The past few weeks I have been hyper-aware of watching how people select a training partner. Following a fantastic conversation with Sarah G., I decided to ask a handful of CFD members what the thought process was behind choosing who (and who not) to train with. The detail behind the thought process for some was much thicker than I could have imagined. Most responses ranged from ability, height, experience, goals, strength and how much they talked or didn’t talk during class.
Here are a couple of ideas worth noting for future equipment and movement companionship.
1 – “Be a good teammate.” Bring good vibes to the floor, get what you came for and eliminate the self-limiting talk. Good hygiene is also a factor. Listen, you have to share a space for the next 20 – 30 minutes with someone. Take inventory of what you are bringing to the table and make sure you are an asset to the team. I still vividly remember training with Cathy D. at Lincoln Square last year during the final stages of competition prep for a meet. Although our numbers could not have been further apart, she gave me some of the best energy and encouragement I could have ever asked for. To this day it was the reason I was able to hit the numbers I wanted in the meet three weeks later.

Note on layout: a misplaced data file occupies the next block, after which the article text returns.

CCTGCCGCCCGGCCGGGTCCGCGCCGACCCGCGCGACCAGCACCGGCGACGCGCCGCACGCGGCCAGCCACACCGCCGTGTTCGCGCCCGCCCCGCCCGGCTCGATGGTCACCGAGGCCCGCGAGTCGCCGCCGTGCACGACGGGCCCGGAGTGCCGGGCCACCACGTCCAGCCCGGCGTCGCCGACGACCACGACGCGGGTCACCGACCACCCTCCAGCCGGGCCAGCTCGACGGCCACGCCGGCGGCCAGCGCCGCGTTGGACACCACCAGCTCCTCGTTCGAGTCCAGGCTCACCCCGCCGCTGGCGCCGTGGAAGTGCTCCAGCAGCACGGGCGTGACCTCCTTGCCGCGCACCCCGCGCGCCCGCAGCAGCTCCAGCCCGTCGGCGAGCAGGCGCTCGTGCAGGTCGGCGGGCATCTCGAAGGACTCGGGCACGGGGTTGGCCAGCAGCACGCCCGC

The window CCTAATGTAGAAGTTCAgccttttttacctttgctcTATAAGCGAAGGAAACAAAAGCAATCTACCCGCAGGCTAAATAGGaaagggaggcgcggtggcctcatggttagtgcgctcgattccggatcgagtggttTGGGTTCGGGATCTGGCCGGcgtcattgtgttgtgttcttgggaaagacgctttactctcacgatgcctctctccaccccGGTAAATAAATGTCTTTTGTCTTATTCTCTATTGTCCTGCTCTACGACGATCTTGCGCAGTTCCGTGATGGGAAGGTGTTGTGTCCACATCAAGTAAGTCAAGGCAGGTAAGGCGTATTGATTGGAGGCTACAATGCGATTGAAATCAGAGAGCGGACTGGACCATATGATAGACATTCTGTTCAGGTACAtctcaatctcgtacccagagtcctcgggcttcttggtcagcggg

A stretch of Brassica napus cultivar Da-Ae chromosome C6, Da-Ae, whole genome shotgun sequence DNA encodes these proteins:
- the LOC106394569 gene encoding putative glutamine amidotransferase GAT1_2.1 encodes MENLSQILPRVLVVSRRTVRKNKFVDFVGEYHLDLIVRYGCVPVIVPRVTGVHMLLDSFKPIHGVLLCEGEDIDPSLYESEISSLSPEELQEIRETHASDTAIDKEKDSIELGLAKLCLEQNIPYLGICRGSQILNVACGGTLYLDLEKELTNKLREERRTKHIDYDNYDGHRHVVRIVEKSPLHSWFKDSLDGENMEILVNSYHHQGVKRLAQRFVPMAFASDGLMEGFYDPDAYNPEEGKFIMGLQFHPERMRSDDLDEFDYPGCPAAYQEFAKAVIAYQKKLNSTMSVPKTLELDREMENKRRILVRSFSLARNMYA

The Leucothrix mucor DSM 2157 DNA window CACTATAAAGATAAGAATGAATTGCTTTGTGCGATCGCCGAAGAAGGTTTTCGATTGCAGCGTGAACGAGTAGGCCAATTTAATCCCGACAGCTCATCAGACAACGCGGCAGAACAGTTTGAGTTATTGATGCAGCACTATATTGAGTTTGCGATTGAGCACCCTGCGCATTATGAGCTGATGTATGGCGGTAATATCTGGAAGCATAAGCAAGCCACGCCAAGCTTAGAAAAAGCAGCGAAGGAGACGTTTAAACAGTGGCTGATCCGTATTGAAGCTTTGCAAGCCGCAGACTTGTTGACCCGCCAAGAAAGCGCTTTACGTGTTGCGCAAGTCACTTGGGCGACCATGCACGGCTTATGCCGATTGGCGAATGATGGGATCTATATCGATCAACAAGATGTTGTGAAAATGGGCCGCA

2 – “Be a role model. Be a sponge.” There are days when I purposely work with a beginner or someone who is newer to the movement/programming for the day. And then there are days when I pick someone who I can chase. The days when I am the more experienced athlete I use it as a way to be a role model for someone else. Take some pride in being a role model and seek out someone to mentor. Watching someone who is better than you is an incredible way to learn. On the days I work with someone who is better than me I have to shift my thinking. Those are the days I am going to soak up their experience and work hard to improve my craft. I am going to be a sponge. Either scenario will make you want to step up your game if approached from the right mindset.
And to paraphrase a few of the notable resonses out of the 50+ that I received.
“I pick people based on who is here to work and who is there to talk. I don’t care about strength, experience, fast, slow or whatever. But I want to partner with someone who is ready to work hard.” AD
“Grabbing a gym mate for the hour is about working with someone who is much better than I am. I’d rather partner with someone that I can try to emulate in regards to movement and strength. I want to work with someone who is better than me.” RG
“Sometimes I pick someone based purely on height. Sharing a squat rack with someone a foot shorter is a lot of work.” DG
“I like to work with new people. I remember what it was like to be that person.” SG
“I just want to have fun. That’s how I pick my partners.” MT
Don’t be afraid to mix up your training partners. Don’t overlook the impact of being a role model for someone else. And don’t be scared to pick the best person in the room and use it as motivation. You might be surprised to see how transferable all these skills are in life.